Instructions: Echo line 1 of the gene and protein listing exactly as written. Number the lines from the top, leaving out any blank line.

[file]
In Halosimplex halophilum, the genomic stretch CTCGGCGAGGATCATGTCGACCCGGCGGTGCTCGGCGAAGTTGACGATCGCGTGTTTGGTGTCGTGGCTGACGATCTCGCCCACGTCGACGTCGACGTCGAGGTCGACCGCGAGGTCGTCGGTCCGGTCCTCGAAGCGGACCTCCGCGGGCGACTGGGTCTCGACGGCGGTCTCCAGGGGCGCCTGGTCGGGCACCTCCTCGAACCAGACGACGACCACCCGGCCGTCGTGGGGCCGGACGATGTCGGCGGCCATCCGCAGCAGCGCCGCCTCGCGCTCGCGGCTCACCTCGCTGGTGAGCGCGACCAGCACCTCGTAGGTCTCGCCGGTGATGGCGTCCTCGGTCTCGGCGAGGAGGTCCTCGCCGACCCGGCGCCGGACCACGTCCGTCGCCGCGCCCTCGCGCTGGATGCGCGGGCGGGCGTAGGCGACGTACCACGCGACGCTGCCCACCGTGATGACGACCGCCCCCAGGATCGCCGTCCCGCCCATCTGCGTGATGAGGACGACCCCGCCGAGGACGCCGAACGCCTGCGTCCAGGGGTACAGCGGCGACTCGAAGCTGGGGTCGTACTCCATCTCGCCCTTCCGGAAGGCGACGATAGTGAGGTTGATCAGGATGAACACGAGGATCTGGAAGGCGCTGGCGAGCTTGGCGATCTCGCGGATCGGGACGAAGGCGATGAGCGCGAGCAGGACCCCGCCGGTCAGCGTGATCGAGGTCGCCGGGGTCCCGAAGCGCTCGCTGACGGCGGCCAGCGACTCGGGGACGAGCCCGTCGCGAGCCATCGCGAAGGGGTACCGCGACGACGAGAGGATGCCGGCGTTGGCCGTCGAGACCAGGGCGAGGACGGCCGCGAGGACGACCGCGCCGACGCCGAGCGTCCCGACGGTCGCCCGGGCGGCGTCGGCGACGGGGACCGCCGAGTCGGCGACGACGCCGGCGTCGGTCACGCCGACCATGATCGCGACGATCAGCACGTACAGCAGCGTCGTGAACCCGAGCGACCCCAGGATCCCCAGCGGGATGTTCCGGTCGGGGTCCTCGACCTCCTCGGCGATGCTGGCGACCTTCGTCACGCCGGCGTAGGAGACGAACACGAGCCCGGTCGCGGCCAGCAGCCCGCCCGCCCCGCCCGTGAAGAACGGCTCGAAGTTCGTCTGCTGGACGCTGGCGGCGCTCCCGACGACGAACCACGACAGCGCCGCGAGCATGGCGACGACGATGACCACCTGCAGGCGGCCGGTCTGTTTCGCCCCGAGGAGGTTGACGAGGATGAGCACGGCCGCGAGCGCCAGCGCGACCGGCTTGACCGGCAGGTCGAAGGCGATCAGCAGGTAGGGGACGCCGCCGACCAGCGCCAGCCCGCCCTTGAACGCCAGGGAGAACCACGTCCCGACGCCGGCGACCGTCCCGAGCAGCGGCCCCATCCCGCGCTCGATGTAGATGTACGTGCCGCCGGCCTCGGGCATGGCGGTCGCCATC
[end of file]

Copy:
In Halosimplex halophilum, the genomic stretch CTCGGCGAGGATCATGTCGACCCGGCGGTGCTCGGCGAAGTTGACGATCGCGTGTTTGGTGTCGTGGCTGACGATCTCGCCCACGTCGACGTCGACGTCGAGGTCGACCGCGAGGTCGTCGGTCCGGTCCTCGAAGCGGACCTCCGCGGGCGACTGGGTCTCGACGGCGGTCTCCAGGGGCGCCTGGTCGGGCACCTCCTCGAACCAGACGACGACCACCCGGCCGTCGTGGGGCCGGACGATGTCGGCGGCCATCCGCAGCAGCGCCGCCTCGCGCTCGCGGCTCACCTCGCTGGTGAGCGCGACCAGCACCTCGTAGGTCTCGCCGGTGATGGCGTCCTCGGTCTCGGCGAGGAGGTCCTCGCCGACCCGGCGCCGGACCACGTCCGTCGCCGCGCCCTCGCGCTGGATGCGCGGGCGGGCGTAGGCGACGTACCACGCGACGCTGCCCACCGTGATGACGACCGCCCCCAGGATCGCCGTCCCGCCCATCTGCGTGATGAGGACGACCCCGCCGAGGACGCCGAACGCCTGCGTCCAGGGGTACAGCGGCGACTCGAAGCTGGGGTCGTACTCCATCTCGCCCTTCCGGAAGGCGACGATAGTGAGGTTGATCAGGATGAACACGAGGATCTGGAAGGCGCTGGCGAGCTTGGCGATCTCGCGGATCGGGACGAAGGCGATGAGCGCGAGCAGGACCCCGCCGGTCAGCGTGATCGAGGTCGCCGGGGTCCCGAAGCGCTCGCTGACGGCGGCCAGCGACTCGGGGACGAGCCCGTCGCGAGCCATCGCGAAGGGGTACCGCGACGACGAGAGGATGCCGGCGTTGGCCGTCGAGACCAGGGCGAGGACGGCCGCGAGGACGACCGCGCCGACGCCGAGCGTCCCGACGGTCGCCCGGGCGGCGTCGGCGACGGGGACCGCCGAGTCGGCGACGACGCCGGCGTCGGTCACGCCGACCATGATCGCGACGATCAGCACGTACAGCAGCGTCGTGAACCCGAGCGACCCCAGGATCCCCAGCGGGATGTTCCGGTCGGGGTCCTCGACCTCCTCGGCGATGCTGGCGACCTTCGTCACGCCGGCGTAGGAGACGAACACGAGCCCGGTCGCGGCCAGCAGCCCGCCCGCCCCGCCCGTGAAGAACGGCTCGAAGTTCGTCTGCTGGACGCTGGCGGCGCTCCCGACGACGAACCACGACAGCGCCGCGAGCATGGCGACGACGATGACCACCTGCAGGCGGCCGGTCTGTTTCGCCCCGAGGAGGTTGACGAGGATGAGCACGGCCGCGAGCGCCAGCGCGACCGGCTTGACCGGCAGGTCGAAGGCGATCAGCAGGTAGGGGACGCCGCCGACCAGCGCCAGCCCGCCCTTGAACGCCAGGGAGAACCACGTCCCGACGCCGGCGACCGTCCCGAGCAGCGGCCCCATCCCGCGCTCGATGTAGATGTACGTGCCGCCGGCCTCGGGCATGGCGGTCGCCATC